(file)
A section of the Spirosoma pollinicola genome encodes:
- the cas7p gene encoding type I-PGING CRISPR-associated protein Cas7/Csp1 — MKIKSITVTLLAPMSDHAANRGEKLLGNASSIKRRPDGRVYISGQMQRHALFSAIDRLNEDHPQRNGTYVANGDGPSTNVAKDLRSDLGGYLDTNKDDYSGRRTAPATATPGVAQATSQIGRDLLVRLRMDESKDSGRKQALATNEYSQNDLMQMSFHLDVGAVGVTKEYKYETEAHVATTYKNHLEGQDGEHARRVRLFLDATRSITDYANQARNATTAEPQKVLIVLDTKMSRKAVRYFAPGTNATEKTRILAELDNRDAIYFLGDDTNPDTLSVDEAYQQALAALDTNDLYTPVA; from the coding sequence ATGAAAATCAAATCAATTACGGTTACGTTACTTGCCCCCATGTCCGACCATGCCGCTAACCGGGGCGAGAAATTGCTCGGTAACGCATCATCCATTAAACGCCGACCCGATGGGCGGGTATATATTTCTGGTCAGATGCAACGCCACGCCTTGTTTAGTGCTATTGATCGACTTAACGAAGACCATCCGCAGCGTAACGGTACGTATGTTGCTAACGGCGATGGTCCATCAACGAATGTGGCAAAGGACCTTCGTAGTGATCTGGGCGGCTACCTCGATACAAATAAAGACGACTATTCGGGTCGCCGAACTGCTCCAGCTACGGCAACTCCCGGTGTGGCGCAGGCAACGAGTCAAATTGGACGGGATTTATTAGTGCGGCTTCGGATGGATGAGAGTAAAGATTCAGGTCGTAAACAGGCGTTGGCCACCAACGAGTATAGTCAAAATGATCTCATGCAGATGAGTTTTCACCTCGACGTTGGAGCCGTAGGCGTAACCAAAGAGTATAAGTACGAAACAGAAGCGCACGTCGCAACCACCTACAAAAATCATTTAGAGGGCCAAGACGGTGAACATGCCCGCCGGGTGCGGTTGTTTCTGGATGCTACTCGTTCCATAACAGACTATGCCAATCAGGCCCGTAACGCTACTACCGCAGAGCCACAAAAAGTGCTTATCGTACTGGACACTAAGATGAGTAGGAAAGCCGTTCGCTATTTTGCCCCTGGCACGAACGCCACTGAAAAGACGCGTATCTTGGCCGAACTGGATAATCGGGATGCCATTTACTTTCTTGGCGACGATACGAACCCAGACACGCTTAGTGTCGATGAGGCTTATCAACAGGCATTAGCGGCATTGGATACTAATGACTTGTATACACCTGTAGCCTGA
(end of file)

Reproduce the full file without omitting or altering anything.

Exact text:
A section of the Spirosoma pollinicola genome encodes:
- the cas7p gene encoding type I-PGING CRISPR-associated protein Cas7/Csp1 — MKIKSITVTLLAPMSDHAANRGEKLLGNASSIKRRPDGRVYISGQMQRHALFSAIDRLNEDHPQRNGTYVANGDGPSTNVAKDLRSDLGGYLDTNKDDYSGRRTAPATATPGVAQATSQIGRDLLVRLRMDESKDSGRKQALATNEYSQNDLMQMSFHLDVGAVGVTKEYKYETEAHVATTYKNHLEGQDGEHARRVRLFLDATRSITDYANQARNATTAEPQKVLIVLDTKMSRKAVRYFAPGTNATEKTRILAELDNRDAIYFLGDDTNPDTLSVDEAYQQALAALDTNDLYTPVA; from the coding sequence ATGAAAATCAAATCAATTACGGTTACGTTACTTGCCCCCATGTCCGACCATGCCGCTAACCGGGGCGAGAAATTGCTCGGTAACGCATCATCCATTAAACGCCGACCCGATGGGCGGGTATATATTTCTGGTCAGATGCAACGCCACGCCTTGTTTAGTGCTATTGATCGACTTAACGAAGACCATCCGCAGCGTAACGGTACGTATGTTGCTAACGGCGATGGTCCATCAACGAATGTGGCAAAGGACCTTCGTAGTGATCTGGGCGGCTACCTCGATACAAATAAAGACGACTATTCGGGTCGCCGAACTGCTCCAGCTACGGCAACTCCCGGTGTGGCGCAGGCAACGAGTCAAATTGGACGGGATTTATTAGTGCGGCTTCGGATGGATGAGAGTAAAGATTCAGGTCGTAAACAGGCGTTGGCCACCAACGAGTATAGTCAAAATGATCTCATGCAGATGAGTTTTCACCTCGACGTTGGAGCCGTAGGCGTAACCAAAGAGTATAAGTACGAAACAGAAGCGCACGTCGCAACCACCTACAAAAATCATTTAGAGGGCCAAGACGGTGAACATGCCCGCCGGGTGCGGTTGTTTCTGGATGCTACTCGTTCCATAACAGACTATGCCAATCAGGCCCGTAACGCTACTACCGCAGAGCCACAAAAAGTGCTTATCGTACTGGACACTAAGATGAGTAGGAAAGCCGTTCGCTATTTTGCCCCTGGCACGAACGCCACTGAAAAGACGCGTATCTTGGCCGAACTGGATAATCGGGATGCCATTTACTTTCTTGGCGACGATACGAACCCAGACACGCTTAGTGTCGATGAGGCTTATCAACAGGCATTAGCGGCATTGGATACTAATGACTTGTATACACCTGTAGCCTGA